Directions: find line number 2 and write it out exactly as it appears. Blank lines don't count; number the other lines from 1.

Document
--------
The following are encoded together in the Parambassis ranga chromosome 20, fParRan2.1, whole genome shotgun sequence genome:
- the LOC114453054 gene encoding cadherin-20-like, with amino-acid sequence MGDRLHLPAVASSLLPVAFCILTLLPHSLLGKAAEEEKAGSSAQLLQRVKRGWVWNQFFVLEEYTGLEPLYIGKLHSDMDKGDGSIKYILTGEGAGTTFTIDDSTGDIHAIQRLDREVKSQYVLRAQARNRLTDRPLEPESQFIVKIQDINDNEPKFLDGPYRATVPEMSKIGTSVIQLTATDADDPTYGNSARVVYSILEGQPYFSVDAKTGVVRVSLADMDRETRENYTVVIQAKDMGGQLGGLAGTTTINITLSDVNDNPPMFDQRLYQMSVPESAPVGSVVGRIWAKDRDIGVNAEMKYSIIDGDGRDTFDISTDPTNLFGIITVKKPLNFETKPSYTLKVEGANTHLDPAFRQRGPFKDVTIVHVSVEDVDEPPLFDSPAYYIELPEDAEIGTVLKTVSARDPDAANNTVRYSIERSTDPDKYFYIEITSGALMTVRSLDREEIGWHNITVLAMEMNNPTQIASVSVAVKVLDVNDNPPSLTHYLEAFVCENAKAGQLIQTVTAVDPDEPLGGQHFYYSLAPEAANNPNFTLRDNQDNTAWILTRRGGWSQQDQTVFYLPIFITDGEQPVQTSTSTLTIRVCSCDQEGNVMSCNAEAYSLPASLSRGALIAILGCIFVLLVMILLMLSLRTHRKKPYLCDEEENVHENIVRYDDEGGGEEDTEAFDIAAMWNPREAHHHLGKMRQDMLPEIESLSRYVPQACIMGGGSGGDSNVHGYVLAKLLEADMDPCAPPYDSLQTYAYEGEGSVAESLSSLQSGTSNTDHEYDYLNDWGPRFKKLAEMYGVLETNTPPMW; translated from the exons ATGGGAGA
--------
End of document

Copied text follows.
- the LOC114453054 gene encoding cadherin-20-like, with amino-acid sequence MGDRLHLPAVASSLLPVAFCILTLLPHSLLGKAAEEEKAGSSAQLLQRVKRGWVWNQFFVLEEYTGLEPLYIGKLHSDMDKGDGSIKYILTGEGAGTTFTIDDSTGDIHAIQRLDREVKSQYVLRAQARNRLTDRPLEPESQFIVKIQDINDNEPKFLDGPYRATVPEMSKIGTSVIQLTATDADDPTYGNSARVVYSILEGQPYFSVDAKTGVVRVSLADMDRETRENYTVVIQAKDMGGQLGGLAGTTTINITLSDVNDNPPMFDQRLYQMSVPESAPVGSVVGRIWAKDRDIGVNAEMKYSIIDGDGRDTFDISTDPTNLFGIITVKKPLNFETKPSYTLKVEGANTHLDPAFRQRGPFKDVTIVHVSVEDVDEPPLFDSPAYYIELPEDAEIGTVLKTVSARDPDAANNTVRYSIERSTDPDKYFYIEITSGALMTVRSLDREEIGWHNITVLAMEMNNPTQIASVSVAVKVLDVNDNPPSLTHYLEAFVCENAKAGQLIQTVTAVDPDEPLGGQHFYYSLAPEAANNPNFTLRDNQDNTAWILTRRGGWSQQDQTVFYLPIFITDGEQPVQTSTSTLTIRVCSCDQEGNVMSCNAEAYSLPASLSRGALIAILGCIFVLLVMILLMLSLRTHRKKPYLCDEEENVHENIVRYDDEGGGEEDTEAFDIAAMWNPREAHHHLGKMRQDMLPEIESLSRYVPQACIMGGGSGGDSNVHGYVLAKLLEADMDPCAPPYDSLQTYAYEGEGSVAESLSSLQSGTSNTDHEYDYLNDWGPRFKKLAEMYGVLETNTPPMW; translated from the exons ATGGGAGA